In the realm of active safety, every radar, every camera, every lidar — every sensor in a vehicle — doesn’t just add to the safety capabilities; it multiplies them. With more inputs and data points to work with, the right software can combine the data to make decisions in ways that go far beyond what is traditionally thought of in sensor fusion.

Usually, sensor fusion refers to the combination of data inputs from two or more external sensors to get a better read on what obstacles might be around a vehicle. We might combine the inputs from two radars, for example, to classify an object that appears at the edge of their respective fields of view. Or we might combine the input from a camera and a radar to take advantage of the strengths of both modalities and more accurately identify what’s near the vehicle.

Now we’re seeing the emergence of interior sensors. These often take the form of a camera inside the cabin, and they can make many safety-related determinations, such as whether drivers have their eyes on the road or whether passengers are wearing their seatbelts.

Things get even more interesting when we combine the information from our sensors about what is going on outside the vehicle with the information we have about the driver’s state inside the vehicle, using interior and exterior sensor fusion. If we know drivers are drowsy or distracted, we could proactively warn them about a dangerous situation well before an intervention is required.

Let’s say a car aggressively cuts in front of your vehicle. As long as you’re actively observing traffic and you see the other car merging into your lane early enough, your vehicle probably doesn’t have to intervene to avoid a collision.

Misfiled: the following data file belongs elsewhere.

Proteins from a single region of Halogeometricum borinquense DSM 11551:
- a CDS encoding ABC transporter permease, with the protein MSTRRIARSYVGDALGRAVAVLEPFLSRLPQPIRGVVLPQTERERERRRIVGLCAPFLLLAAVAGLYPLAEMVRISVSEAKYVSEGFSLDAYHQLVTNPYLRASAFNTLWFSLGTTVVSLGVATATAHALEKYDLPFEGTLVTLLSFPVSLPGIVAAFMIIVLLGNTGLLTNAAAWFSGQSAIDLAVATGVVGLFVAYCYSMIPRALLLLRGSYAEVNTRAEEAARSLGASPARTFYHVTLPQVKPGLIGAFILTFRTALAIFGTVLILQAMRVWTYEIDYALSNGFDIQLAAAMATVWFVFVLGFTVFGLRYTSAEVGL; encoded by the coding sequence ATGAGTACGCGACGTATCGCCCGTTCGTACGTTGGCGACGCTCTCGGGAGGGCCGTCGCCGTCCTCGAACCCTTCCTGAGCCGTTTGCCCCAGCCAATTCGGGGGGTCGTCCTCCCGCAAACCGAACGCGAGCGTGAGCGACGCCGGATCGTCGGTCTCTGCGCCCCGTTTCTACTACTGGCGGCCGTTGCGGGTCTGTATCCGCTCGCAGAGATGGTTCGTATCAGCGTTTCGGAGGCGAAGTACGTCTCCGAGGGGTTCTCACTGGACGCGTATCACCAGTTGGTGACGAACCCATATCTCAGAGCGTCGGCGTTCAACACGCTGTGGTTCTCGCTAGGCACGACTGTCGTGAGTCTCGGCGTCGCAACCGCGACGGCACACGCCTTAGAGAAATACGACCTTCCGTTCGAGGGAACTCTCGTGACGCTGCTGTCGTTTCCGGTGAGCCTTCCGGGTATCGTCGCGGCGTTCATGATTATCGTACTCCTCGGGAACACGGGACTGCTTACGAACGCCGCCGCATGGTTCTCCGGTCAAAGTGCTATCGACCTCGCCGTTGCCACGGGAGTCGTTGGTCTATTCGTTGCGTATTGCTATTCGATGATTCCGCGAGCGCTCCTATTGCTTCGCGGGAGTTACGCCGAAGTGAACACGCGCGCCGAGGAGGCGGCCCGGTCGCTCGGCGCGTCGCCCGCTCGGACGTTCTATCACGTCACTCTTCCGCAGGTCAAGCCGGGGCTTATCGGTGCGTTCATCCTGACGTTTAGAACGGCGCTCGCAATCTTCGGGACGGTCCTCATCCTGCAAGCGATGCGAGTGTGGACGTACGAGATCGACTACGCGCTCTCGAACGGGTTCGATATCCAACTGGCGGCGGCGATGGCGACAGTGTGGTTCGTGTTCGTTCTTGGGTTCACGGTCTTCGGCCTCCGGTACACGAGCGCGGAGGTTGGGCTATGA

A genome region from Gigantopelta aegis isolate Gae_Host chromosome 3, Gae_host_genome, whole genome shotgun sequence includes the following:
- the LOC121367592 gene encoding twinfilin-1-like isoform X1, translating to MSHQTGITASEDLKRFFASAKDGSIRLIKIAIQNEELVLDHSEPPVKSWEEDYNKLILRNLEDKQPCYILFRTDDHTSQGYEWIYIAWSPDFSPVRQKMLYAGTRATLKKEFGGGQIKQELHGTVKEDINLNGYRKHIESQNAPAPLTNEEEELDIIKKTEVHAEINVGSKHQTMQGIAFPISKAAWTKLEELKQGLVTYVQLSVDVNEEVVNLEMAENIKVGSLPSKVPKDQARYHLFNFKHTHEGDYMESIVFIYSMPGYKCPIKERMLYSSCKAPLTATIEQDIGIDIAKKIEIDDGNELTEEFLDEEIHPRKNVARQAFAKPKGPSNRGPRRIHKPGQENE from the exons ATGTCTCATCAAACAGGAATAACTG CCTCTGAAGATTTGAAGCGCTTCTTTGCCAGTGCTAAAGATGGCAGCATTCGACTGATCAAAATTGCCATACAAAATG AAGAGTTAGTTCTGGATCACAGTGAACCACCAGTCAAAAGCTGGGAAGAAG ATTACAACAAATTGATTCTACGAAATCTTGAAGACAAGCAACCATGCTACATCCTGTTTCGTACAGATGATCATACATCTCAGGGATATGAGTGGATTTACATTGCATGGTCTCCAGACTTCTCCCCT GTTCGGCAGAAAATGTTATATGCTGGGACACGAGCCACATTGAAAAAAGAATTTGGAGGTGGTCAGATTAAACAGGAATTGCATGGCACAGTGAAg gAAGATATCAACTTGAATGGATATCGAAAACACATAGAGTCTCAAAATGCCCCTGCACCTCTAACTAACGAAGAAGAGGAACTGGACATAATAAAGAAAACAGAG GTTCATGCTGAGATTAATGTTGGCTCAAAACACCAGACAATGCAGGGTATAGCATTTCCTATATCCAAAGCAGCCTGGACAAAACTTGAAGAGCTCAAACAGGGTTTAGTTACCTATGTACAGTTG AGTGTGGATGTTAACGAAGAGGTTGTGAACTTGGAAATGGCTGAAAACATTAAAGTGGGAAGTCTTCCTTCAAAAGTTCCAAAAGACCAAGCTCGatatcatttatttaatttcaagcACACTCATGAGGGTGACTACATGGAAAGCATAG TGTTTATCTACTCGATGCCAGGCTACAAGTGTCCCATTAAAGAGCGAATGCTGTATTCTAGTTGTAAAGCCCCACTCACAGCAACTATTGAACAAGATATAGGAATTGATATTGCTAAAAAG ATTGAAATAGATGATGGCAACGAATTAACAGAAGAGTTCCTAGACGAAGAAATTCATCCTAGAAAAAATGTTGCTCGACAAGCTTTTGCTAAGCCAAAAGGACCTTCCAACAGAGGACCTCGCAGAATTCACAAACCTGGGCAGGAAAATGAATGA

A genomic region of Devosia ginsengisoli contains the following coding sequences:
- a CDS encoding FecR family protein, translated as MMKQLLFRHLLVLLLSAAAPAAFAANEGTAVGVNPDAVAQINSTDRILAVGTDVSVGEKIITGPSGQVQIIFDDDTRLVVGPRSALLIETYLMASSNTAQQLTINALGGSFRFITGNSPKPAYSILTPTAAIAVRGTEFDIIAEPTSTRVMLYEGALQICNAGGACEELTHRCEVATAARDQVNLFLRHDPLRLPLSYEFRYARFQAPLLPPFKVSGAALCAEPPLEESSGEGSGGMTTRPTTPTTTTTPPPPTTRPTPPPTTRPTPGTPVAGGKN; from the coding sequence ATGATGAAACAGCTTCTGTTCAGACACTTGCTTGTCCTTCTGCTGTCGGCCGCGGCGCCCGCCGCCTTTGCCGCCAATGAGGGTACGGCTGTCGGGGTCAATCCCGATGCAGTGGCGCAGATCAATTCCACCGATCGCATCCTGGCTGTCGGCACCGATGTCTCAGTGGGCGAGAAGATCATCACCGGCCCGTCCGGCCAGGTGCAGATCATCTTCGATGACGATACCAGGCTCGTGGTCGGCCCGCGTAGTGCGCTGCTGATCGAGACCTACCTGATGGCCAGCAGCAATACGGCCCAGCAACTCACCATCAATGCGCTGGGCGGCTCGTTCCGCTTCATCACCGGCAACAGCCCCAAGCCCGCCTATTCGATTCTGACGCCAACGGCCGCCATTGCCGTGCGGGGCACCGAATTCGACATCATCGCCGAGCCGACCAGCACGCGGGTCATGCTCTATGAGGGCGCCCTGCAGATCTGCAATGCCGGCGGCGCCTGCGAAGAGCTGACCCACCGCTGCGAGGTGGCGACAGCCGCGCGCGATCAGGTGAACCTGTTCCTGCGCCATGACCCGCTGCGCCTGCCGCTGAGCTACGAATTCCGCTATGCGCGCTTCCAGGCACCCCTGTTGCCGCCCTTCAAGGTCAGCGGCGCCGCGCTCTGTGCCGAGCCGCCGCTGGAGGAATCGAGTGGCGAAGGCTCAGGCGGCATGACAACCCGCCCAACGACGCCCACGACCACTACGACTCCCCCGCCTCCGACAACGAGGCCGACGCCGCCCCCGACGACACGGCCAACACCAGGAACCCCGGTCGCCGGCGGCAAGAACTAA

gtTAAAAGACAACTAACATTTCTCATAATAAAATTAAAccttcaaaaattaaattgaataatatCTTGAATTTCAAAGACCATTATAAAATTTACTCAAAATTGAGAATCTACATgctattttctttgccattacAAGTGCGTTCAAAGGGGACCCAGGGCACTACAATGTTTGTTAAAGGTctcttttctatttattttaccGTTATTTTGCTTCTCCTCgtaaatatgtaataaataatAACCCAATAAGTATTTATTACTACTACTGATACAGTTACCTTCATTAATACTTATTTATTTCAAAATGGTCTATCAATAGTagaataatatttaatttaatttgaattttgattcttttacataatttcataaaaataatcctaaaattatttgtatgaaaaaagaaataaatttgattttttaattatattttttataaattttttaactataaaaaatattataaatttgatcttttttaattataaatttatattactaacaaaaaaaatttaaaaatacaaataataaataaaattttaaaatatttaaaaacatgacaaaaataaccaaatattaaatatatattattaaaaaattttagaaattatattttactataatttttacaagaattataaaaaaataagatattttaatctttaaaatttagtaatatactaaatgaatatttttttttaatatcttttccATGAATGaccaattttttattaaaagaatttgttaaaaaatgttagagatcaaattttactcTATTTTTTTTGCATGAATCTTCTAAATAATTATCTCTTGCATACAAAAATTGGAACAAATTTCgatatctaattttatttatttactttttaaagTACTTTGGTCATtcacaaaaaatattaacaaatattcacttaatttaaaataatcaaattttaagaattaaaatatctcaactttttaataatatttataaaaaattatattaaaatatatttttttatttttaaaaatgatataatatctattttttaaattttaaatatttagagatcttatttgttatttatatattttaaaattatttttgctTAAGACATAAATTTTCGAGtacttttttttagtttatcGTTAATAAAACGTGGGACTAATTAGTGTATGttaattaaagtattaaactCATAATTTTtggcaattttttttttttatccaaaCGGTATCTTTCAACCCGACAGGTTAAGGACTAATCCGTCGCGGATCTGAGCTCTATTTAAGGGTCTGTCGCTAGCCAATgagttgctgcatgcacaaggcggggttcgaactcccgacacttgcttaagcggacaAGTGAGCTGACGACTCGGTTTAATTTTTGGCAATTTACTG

But if you’re distracted — changing the radio station, perhaps — you might not see what’s happening until it’s too late.

A more complete picture

With interior sensing, we can see that your eyes are looking down at the radio instead of out at the road, while the exterior radars see the car cutting into your lane. We can immediately trigger a warning that something is going on outside the vehicle that requires your attention, and even direct you with visual and audio cues to where it is taking place.

By fusing interior and exterior sensors, much more proactive safety solutions are now possible. Consider a scenario where you are stopped at an intersection waiting to make a right-hand turn. You’re looking to your left, watching for a gap in the traffic so you can quickly make the right turn. Meanwhile, a pedestrian starts to cross in front of you from the right.

The interior sensor sees where you are looking, but one of the exterior radars sees the pedestrian. The system knows you haven’t looked over to see the pedestrian, so it warns you that the person is there — before it becomes an emergency.

This isn’t just speculation. Aptiv demonstrated these technologies at the recent CES 2020 show in Las Vegas, as part of our broader demonstrations on the benefits of interior sensing. And we will continue to use our whole-car perspective to create even more safety innovations that leverage all of the data generated by the car.

Author - A.J Lasley, Global Director of AS&UX Advanced Engineering

SVA - CES 2020